Managing a chronic condition can be tough — even more so when the emotional toll that comes with it wreaks havoc on your mental health and well-being. Persons with diabetes are all too familiar with the hardships that come with managing the condition, from number checking to lifestyle changes to doctor’s appointments. But how do these things affect a person with diabetes mentally? How can one make sure to take care of the physical and emotional side of managing a chronic condition like diabetes? Linda Wood, a registered dietitian and certified diabetes educator at Texas Health Denton, helps us explore these challenges.
How Diabetes Affects Emotions
Wood states that the daily juggle of the many factors that come with managing diabetes can definitely take an emotional toll on any individual.
“It’s exhausting,” Wood says of the amount of mental upkeep it takes to manage diabetes.
Checking blood sugars, planning meals, always making sure to have medication and supplies available — it adds up. So much so that there’s even a name for this: diabetes distress.
In persons with diabetes, there can be intense fear regarding blood sugar levels and the control of diabetes in general. It’s believed that 33-50% of people with diabetes will experience diabetes distress at some point, according to Mental Health America.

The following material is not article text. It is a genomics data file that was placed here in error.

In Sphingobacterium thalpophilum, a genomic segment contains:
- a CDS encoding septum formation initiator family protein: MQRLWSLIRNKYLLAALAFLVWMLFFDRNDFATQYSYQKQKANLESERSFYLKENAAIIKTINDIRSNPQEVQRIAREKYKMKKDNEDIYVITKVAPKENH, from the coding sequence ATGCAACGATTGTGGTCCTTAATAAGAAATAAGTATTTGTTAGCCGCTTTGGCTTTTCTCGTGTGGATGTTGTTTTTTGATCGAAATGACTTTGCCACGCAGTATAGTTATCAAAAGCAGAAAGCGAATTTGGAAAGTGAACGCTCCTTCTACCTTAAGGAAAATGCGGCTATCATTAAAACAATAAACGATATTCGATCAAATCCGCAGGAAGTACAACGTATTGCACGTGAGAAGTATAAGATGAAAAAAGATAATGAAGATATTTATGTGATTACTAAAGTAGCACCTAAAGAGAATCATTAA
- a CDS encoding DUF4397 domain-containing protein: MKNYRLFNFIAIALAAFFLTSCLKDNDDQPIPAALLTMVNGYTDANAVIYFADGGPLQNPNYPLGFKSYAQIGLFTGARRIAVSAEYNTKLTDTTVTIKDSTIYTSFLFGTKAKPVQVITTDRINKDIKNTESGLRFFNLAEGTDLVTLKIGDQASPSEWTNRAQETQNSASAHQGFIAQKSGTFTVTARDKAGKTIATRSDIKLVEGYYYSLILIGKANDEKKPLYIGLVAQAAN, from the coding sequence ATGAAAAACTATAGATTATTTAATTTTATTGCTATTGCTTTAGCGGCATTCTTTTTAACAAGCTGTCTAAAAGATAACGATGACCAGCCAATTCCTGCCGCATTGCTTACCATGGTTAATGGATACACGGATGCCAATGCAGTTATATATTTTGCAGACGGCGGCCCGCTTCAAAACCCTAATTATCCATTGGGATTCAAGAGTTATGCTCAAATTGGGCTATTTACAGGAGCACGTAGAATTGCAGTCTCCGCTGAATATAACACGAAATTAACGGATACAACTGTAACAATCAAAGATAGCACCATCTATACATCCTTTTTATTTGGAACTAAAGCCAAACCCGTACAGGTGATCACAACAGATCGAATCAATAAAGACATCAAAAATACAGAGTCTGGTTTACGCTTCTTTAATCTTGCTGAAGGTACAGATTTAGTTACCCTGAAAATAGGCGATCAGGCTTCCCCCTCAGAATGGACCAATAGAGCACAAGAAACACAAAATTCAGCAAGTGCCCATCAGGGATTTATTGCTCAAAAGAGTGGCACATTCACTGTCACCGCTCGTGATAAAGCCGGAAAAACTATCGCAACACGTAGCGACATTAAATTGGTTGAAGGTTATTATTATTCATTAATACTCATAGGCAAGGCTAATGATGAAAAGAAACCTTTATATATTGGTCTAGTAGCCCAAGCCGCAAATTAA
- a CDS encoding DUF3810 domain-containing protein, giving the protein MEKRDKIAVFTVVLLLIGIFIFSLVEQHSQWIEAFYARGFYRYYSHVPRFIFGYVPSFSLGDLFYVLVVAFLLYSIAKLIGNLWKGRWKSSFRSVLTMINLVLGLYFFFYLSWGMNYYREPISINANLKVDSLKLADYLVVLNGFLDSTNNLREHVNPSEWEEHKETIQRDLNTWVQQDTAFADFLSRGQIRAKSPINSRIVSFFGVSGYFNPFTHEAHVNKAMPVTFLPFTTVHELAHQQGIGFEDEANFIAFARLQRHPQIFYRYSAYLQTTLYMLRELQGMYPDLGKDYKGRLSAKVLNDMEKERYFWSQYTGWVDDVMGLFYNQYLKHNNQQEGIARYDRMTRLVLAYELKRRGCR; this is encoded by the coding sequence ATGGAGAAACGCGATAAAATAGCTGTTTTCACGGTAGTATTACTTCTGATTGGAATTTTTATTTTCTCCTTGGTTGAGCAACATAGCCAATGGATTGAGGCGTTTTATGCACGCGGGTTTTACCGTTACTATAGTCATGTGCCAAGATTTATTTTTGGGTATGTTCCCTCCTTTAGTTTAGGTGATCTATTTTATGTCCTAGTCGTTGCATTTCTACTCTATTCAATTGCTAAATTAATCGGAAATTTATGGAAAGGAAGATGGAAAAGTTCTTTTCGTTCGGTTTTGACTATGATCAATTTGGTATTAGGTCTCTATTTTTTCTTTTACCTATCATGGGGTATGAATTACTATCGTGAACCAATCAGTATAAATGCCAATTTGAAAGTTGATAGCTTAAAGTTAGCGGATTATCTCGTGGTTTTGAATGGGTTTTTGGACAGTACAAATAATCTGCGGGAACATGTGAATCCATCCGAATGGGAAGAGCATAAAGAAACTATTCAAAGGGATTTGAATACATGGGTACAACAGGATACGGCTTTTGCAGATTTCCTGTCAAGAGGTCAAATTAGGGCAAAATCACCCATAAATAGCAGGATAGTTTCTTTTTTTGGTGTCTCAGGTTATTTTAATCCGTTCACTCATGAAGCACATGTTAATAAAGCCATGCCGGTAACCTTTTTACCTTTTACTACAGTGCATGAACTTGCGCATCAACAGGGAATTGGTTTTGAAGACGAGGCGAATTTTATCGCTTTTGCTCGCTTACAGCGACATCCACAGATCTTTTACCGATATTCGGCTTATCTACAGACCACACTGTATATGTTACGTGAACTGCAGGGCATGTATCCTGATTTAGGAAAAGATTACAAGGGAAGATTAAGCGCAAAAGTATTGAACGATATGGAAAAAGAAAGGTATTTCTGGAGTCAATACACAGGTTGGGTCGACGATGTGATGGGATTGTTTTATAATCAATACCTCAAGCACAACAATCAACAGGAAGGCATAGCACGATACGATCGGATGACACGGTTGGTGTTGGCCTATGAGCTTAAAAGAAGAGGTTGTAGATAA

“This is not all in their head,” explains Wood. “Blood sugar [fluctuations] can lead to fatigue, brain fog, and irritability.”
And according to Mental Health America, persons with diabetes may not even realize their mental health is suffering because the effects of high and low blood sugar can mimic the symptoms of depression and anxiety easily. This means that persons with diabetes who are also struggling with their mental health often go undetected and don’t seek help.
Additionally, financial stress can take an emotional toll on persons with diabetes. The cost of insulin has risen over the years, and some individuals aren’t able to afford it even with insurance coverage. Wood acknowledges that there is some good news on this front, though.
“Texas has recently passed a law to make insulin more affordable for people with diabetes,” she says. “The law limits cost-sharing (co-pays) to $25 per prescription for a 30-day supply of insulin, regardless of the type or amount of insulin needed. This is a big win!”
The Stigma Around Diabetes
Imagine being diagnosed with a chronic condition and then being blamed or shamed for it. Any other disease, illness, or condition would be recognized with care and compassion by others in the community. And yet, those diagnosed with diabetes often receive criticism and scrutiny instead.
“[People] may look down on them [by] believing they caused their diabetes. They might think they simply ate the wrong foods, ate too much, or couldn’t manage their weight,” Wood claims. “Many persons with diabetes are overweight, which comes with its own stigma.”